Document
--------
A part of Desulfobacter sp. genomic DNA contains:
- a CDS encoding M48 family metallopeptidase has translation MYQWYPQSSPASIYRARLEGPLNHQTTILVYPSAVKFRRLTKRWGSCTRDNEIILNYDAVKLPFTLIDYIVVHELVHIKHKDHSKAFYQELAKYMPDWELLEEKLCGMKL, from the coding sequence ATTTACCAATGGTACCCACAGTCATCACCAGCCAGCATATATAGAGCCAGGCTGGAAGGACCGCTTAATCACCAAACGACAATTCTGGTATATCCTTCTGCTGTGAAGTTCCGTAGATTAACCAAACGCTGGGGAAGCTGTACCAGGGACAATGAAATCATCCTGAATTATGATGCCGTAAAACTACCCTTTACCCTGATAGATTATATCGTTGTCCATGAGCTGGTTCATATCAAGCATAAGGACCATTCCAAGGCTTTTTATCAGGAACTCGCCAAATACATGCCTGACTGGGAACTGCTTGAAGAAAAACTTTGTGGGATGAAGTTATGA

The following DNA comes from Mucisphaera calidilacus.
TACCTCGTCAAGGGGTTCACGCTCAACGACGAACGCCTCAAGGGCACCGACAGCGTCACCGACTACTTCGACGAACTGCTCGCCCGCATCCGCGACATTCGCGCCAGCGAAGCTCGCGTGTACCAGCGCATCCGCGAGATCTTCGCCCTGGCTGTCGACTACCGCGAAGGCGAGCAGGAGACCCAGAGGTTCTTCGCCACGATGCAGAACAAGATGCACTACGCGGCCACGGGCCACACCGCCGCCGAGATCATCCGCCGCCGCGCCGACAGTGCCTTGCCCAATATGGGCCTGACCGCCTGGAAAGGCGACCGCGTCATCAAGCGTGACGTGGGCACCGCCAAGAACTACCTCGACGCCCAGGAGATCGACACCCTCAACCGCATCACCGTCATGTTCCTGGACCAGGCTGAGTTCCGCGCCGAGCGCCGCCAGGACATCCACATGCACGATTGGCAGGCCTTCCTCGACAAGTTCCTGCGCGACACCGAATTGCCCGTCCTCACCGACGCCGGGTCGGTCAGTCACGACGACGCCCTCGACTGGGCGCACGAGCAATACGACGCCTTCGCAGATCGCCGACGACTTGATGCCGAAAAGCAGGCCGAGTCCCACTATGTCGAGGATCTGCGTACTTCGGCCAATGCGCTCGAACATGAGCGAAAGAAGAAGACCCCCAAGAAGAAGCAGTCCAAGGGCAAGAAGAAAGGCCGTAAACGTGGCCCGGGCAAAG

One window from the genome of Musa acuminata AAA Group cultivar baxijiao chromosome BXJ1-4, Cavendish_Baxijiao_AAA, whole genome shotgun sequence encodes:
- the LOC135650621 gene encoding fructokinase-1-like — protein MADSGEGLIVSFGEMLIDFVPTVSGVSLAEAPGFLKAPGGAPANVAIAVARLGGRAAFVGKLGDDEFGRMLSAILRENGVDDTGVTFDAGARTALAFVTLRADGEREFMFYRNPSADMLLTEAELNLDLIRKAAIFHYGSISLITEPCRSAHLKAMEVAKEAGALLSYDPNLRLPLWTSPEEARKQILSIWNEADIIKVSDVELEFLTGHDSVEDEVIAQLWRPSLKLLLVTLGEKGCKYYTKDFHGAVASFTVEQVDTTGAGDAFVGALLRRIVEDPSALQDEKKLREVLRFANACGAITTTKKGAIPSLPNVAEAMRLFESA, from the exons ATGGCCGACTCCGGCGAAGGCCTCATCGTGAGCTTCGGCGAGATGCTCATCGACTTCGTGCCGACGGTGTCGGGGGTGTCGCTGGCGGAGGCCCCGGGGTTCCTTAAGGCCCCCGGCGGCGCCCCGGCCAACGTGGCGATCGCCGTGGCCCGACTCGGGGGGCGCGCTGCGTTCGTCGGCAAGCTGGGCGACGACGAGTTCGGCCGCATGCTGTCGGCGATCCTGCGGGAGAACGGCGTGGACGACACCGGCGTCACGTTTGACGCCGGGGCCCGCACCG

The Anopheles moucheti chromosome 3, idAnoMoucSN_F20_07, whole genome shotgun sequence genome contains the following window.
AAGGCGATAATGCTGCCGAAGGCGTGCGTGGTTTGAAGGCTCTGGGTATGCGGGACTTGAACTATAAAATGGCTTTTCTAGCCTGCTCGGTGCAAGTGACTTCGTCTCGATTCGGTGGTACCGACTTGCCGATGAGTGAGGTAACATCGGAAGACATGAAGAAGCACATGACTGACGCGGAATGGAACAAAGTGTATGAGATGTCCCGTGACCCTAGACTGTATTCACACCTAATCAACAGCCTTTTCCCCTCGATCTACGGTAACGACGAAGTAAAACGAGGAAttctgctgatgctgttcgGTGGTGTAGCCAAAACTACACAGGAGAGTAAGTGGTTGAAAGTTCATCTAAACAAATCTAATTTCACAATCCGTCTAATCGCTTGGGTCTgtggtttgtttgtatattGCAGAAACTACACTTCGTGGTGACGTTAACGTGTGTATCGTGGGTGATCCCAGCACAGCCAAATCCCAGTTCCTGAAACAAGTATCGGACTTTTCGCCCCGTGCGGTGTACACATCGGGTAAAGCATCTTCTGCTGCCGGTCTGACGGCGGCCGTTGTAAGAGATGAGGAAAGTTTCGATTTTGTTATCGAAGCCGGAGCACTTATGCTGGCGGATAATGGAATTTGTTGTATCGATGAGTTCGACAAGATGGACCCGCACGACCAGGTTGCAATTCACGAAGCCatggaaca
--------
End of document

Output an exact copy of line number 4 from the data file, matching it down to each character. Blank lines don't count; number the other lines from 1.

TACCTCGTCAAGGGGTTCACGCTCAACGACGAACGCCTCAAGGGCACCGACAGCGTCACCGACTACTTCGACGAACTGCTCGCCCGCATCCGCGACATTCGCGCCAGCGAAGCTCGCGTGTACCAGCGCATCCGCGAGATCTTCGCCCTGGCTGTCGACTACCGCGAAGGCGAGCAGGAGACCCAGAGGTTCTTCGCCACGATGCAGAACAAGATGCACTACGCGGCCACGGGCCACACCGCCGCCGAGATCATCCGCCGCCGCGCCGACAGTGCCTTGCCCAATATGGGCCTGACCGCCTGGAAAGGCGACCGCGTCATCAAGCGTGACGTGGGCACCGCCAAGAACTACCTCGACGCCCAGGAGATCGACACCCTCAACCGCATCACCGTCATGTTCCTGGACCAGGCTGAGTTCCGCGCCGAGCGCCGCCAGGACATCCACATGCACGATTGGCAGGCCTTCCTCGACAAGTTCCTGCGCGACACCGAATTGCCCGTCCTCACCGACGCCGGGTCGGTCAGTCACGACGACGCCCTCGACTGGGCGCACGAGCAATACGACGCCTTCGCAGATCGCCGACGACTTGATGCCGAAAAGCAGGCCGAGTCCCACTATGTCGAGGATCTGCGTACTTCGGCCAATGCGCTCGAACATGAGCGAAAGAAGAAGACCCCCAAGAAGAAGCAGTCCAAGGGCAAGAAGAAAGGCCGTAAACGTGGCCCGGGCAAAG